The Woolwich Observer

Israel angling for a bigger war?

- GWYNNE DYER Global Outlook on World Affairs

What should you do when your government assures you that everything is under control and says there is no need to buy generators, stock up on food and withdraw money from the bank?

You should immediatel­y get your money out of the bank, stock up on food, and buy a generator. Don’t forget to get extra fuel for the generator, and for the car. But it’s probably too late to invest in a blast shelter.

An Israeli army spokesman did tell the citizens not to engage in panic buying a week ago, just after Israeli missiles killed seven officers of Iran’s Revolution­ary Guard Corps in the Iranian embassy in Syria. It was a major escalation in the decades-long confrontat­ion between Israel and Iran, for no apparent reason.

It was the first time Israel has killed Iranian officials since the start of the Gaza war six months ago, although there is a regular exchange of artillery and rocket fire between the Israel Defence Forces (IDF) in northern Israel and Hezbollah, the Iran-backed Islamist militia in southern Lebanon.

Iran has promised to retaliate for the Damascus killings, but the IDF’s chief of staff, General Herzi Halevi, told the public on TV that his forces “can handle Iran. We can act forcefully against Iran in places near and far.” With reassuranc­es like that, what could possibly go wrong?

One possible flaw in the plan is that Israel may not be able to ‘handle’ Iran, given that Hezbollah has a huge rocket force in southern Lebanon (between 40,000 and 150,000 missiles), including some thousands of highly accurate GPS-guided missiles with halfton warheads that can reach anywhere in Israel.

Hezbollah also has a large and well-trained infantry force (40,00-100,000 men) that fought the IDF to a standstill when Israel invaded southern Lebanon to root out Hezbollah’s missiles (then much fewer in number) in 2006.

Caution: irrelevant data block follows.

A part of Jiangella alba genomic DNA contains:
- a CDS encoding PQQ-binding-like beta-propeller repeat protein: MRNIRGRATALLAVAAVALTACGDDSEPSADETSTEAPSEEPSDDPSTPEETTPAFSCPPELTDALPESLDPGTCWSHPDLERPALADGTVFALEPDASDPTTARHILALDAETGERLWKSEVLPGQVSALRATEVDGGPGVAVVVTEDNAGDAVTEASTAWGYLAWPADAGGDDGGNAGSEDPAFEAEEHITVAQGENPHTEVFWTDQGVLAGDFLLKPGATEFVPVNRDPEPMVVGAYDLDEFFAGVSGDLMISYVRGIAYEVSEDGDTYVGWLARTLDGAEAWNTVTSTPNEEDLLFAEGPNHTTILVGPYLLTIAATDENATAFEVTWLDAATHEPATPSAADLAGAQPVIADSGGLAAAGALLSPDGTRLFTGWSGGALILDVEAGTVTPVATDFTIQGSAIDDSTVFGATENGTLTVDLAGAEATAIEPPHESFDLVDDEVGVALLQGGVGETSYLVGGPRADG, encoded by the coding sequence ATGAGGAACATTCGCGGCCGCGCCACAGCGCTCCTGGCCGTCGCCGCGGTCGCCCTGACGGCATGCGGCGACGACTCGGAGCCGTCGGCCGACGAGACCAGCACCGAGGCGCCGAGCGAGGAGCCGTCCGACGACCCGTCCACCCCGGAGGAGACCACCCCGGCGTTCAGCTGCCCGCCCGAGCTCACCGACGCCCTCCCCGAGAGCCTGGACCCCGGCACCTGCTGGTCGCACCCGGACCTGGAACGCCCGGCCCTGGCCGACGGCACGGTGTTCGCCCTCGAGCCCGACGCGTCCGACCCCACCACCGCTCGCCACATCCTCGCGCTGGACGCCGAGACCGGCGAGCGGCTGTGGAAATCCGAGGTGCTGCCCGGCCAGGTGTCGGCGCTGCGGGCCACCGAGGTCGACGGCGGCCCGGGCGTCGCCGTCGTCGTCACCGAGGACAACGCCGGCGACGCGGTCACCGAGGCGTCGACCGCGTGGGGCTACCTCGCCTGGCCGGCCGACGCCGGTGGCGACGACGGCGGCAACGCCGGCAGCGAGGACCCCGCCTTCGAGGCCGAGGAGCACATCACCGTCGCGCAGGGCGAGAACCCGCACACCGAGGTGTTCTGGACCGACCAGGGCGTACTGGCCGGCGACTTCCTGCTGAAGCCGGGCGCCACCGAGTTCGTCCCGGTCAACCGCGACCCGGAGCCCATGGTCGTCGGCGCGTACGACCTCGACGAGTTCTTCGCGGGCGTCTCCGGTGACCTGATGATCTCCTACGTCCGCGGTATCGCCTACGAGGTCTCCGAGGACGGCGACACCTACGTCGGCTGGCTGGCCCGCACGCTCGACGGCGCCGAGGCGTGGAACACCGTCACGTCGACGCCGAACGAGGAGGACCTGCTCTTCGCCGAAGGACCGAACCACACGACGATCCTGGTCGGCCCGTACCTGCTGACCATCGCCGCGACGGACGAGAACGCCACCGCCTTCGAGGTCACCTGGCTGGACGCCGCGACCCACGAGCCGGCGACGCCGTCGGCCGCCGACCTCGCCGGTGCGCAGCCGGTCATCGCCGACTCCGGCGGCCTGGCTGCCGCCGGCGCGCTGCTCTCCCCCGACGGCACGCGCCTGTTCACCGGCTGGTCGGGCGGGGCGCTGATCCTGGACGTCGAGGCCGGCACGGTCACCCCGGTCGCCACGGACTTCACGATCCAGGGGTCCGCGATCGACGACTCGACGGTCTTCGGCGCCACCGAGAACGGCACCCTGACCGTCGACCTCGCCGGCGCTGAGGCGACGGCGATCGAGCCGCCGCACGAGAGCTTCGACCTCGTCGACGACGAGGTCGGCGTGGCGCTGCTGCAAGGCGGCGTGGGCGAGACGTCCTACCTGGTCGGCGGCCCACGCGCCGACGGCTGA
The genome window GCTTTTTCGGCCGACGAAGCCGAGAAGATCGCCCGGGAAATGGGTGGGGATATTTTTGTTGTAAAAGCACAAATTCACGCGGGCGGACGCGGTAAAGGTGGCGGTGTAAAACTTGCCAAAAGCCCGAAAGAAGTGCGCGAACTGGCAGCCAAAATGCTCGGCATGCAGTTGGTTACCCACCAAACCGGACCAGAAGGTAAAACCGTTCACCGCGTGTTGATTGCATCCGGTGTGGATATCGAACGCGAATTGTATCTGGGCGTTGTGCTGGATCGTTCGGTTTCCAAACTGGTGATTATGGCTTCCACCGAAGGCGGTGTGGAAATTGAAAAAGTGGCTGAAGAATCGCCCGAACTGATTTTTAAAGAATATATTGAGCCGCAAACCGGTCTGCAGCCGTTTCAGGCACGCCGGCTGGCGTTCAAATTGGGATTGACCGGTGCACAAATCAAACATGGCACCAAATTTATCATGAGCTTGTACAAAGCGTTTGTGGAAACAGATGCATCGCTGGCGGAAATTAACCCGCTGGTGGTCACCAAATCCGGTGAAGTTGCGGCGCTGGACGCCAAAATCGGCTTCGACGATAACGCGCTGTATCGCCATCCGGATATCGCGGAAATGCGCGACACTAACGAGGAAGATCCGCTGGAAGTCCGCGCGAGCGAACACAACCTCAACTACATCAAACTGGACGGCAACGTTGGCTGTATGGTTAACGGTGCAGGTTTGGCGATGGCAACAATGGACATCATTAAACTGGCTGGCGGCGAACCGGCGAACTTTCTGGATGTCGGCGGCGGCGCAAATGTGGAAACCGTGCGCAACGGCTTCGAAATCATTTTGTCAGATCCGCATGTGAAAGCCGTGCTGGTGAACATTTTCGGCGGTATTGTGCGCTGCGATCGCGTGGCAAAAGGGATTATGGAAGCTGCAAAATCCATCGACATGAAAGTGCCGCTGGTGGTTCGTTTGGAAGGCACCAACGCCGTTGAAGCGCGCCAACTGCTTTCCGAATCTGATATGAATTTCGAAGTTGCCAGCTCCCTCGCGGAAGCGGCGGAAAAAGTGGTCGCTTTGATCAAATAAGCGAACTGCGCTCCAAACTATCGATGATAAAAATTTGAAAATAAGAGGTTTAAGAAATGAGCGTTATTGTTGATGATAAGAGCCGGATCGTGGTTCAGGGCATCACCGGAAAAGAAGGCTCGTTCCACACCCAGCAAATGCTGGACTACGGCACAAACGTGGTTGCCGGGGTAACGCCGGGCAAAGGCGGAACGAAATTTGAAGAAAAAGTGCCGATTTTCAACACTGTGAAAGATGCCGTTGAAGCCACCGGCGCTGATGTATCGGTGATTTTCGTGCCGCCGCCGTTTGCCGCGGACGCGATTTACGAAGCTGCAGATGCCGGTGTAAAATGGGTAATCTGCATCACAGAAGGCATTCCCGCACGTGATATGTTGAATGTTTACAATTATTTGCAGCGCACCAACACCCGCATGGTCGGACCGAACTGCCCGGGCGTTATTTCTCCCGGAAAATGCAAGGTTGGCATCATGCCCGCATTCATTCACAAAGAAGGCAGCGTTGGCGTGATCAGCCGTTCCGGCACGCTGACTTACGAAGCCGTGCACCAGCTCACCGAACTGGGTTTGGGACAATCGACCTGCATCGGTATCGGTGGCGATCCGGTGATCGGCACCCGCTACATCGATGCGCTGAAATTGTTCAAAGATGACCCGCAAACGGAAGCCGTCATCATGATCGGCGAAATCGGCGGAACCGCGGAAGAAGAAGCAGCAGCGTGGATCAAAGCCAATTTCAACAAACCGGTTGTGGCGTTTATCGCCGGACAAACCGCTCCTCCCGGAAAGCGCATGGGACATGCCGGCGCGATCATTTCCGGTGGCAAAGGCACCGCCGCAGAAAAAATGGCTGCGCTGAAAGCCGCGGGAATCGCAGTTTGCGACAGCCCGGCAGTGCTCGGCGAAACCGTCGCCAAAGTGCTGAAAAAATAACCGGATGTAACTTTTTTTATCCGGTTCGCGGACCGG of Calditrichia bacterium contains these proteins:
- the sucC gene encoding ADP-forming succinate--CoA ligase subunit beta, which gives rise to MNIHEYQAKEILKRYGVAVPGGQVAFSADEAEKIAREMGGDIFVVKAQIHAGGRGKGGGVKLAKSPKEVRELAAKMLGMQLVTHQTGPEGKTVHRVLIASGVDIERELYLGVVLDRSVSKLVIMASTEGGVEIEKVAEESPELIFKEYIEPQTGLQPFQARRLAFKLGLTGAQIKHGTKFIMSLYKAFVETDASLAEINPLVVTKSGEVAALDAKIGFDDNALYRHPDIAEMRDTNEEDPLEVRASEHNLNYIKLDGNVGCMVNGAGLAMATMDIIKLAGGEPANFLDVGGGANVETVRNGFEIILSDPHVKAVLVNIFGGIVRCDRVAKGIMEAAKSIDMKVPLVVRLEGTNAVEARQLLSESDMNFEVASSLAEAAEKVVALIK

Why would Israel risk that kind of war by striking Iran when the IDF is already so heavily committed in Gaza?

There is no good answer for Israel as a whole, but it could serve the interests of this particular Israeli government led by Prime Minister Binyamin Netanyahu very well. For Netanyahu is running out of road.

For the past six months Israel’s

indispensa­ble US ally has loyally backed its war in Gaza despite the appalling death toll of Palestinia­n civilians

(now 33,000 plus an estimated 10,000 more buried under the rubble). But even President

Joe Biden is now demanding a ceasefire and food aid for the starving survivors.

A ceasefire would almost certainly involve the collapse of Netanyahu’s far-right coalition government, leaving him exposed to conviction in the corruption trial currently paused by the war.

Once the war ends, he will probably face further charges for his cynical policy towards Hamas over the years, which was to keep Hamas strong in order to keep the Palestinia­ns divided. To that end, he turned a blind eye to the large transfers of money and arms that went to Hamas via Qatar in the long years of his premiershi­p.

Netanyahu therefore needs the war to continue. He probably doesn’t have a clear plan for how winning more time will get him out of his troubles – I certainly can’t think of one – but if he keeps the war going long enough, something might eventually come along to save him.

That is why his government made an unprovoked attack

on Iranian senior officers in Damascus: to keep the war going even at the cost of opening up a new front with Hezbollah. If the IDF has trouble in dealing with that, he will call on American air power to save him. And if that enmeshes the United States in a war with Iran, he wins the jackpot.

None of this may happen if Iran can refrain from striking back against Israel in the short term, and also keeps Hezbollah on a fairly short leash.

The mullahs in Tehran are highly motivated to avoid a foreign war since they have only just survived a major non-violent challenge to their power at home.

Only some of it will happen if Hezbollah is unleashed, but the United States refuses to back Israel in a ‘war of choice’ that was started by Netanyahu to save himself. This is a viable option for the United States because Israel itself would not need to be saved: Hezbollah has lots of rockets and strong defensive power, but no ability to take and hold Israeli territory.

And if it all happens, then Biden loses the November election for getting the US into another foreign war, Netanyahu stays in power, and his good buddy Donald

Trump is back in the White House.

 ?? ??

Newspapers in English

Newspapers from Canada